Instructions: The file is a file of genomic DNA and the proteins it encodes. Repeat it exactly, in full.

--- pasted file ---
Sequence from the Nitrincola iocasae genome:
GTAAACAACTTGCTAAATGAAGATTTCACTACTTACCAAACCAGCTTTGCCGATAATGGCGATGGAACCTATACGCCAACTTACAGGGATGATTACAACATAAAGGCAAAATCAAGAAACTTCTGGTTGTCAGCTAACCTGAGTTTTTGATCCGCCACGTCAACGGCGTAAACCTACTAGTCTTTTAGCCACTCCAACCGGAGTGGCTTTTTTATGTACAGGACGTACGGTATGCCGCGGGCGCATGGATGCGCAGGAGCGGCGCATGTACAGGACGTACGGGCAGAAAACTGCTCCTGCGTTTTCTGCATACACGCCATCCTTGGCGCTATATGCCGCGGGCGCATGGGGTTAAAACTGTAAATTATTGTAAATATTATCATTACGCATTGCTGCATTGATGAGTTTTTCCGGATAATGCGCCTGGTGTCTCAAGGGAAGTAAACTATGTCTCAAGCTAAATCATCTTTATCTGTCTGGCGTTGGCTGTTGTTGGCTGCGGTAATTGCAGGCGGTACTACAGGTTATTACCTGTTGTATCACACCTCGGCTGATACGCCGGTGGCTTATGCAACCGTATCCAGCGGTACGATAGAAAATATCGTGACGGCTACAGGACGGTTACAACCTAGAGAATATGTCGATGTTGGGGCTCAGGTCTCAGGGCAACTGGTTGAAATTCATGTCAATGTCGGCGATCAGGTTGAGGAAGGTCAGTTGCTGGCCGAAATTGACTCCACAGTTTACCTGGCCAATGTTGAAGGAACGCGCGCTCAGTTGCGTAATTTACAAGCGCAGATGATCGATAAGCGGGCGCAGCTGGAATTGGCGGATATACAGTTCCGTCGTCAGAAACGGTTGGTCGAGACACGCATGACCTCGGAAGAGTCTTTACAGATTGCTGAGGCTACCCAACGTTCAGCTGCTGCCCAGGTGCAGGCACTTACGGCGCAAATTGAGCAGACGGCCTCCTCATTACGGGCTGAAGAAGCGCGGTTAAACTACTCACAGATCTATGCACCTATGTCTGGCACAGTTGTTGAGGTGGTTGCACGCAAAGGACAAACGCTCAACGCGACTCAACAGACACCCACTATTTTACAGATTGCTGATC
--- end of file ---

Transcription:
Sequence from the Nitrincola iocasae genome:
GTAAACAACTTGCTAAATGAAGATTTCACTACTTACCAAACCAGCTTTGCCGATAATGGCGATGGAACCTATACGCCAACTTACAGGGATGATTACAACATAAAGGCAAAATCAAGAAACTTCTGGTTGTCAGCTAACCTGAGTTTTTGATCCGCCACGTCAACGGCGTAAACCTACTAGTCTTTTAGCCACTCCAACCGGAGTGGCTTTTTTATGTACAGGACGTACGGTATGCCGCGGGCGCATGGATGCGCAGGAGCGGCGCATGTACAGGACGTACGGGCAGAAAACTGCTCCTGCGTTTTCTGCATACACGCCATCCTTGGCGCTATATGCCGCGGGCGCATGGGGTTAAAACTGTAAATTATTGTAAATATTATCATTACGCATTGCTGCATTGATGAGTTTTTCCGGATAATGCGCCTGGTGTCTCAAGGGAAGTAAACTATGTCTCAAGCTAAATCATCTTTATCTGTCTGGCGTTGGCTGTTGTTGGCTGCGGTAATTGCAGGCGGTACTACAGGTTATTACCTGTTGTATCACACCTCGGCTGATACGCCGGTGGCTTATGCAACCGTATCCAGCGGTACGATAGAAAATATCGTGACGGCTACAGGACGGTTACAACCTAGAGAATATGTCGATGTTGGGGCTCAGGTCTCAGGGCAACTGGTTGAAATTCATGTCAATGTCGGCGATCAGGTTGAGGAAGGTCAGTTGCTGGCCGAAATTGACTCCACAGTTTACCTGGCCAATGTTGAAGGAACGCGCGCTCAGTTGCGTAATTTACAAGCGCAGATGATCGATAAGCGGGCGCAGCTGGAATTGGCGGATATACAGTTCCGTCGTCAGAAACGGTTGGTCGAGACACGCATGACCTCGGAAGAGTCTTTACAGATTGCTGAGGCTACCCAACGTTCAGCTGCTGCCCAGGTGCAGGCACTTACGGCGCAAATTGAGCAGACGGCCTCCTCATTACGGGCTGAAGAAGCGCGGTTAAACTACTCACAGATCTATGCACCTATGTCTGGCACAGTTGTTGAGGTGGTTGCACGCAAAGGACAAACGCTCAACGCGACTCAACAGACACCCACTATTTTACAGATTGCTGATC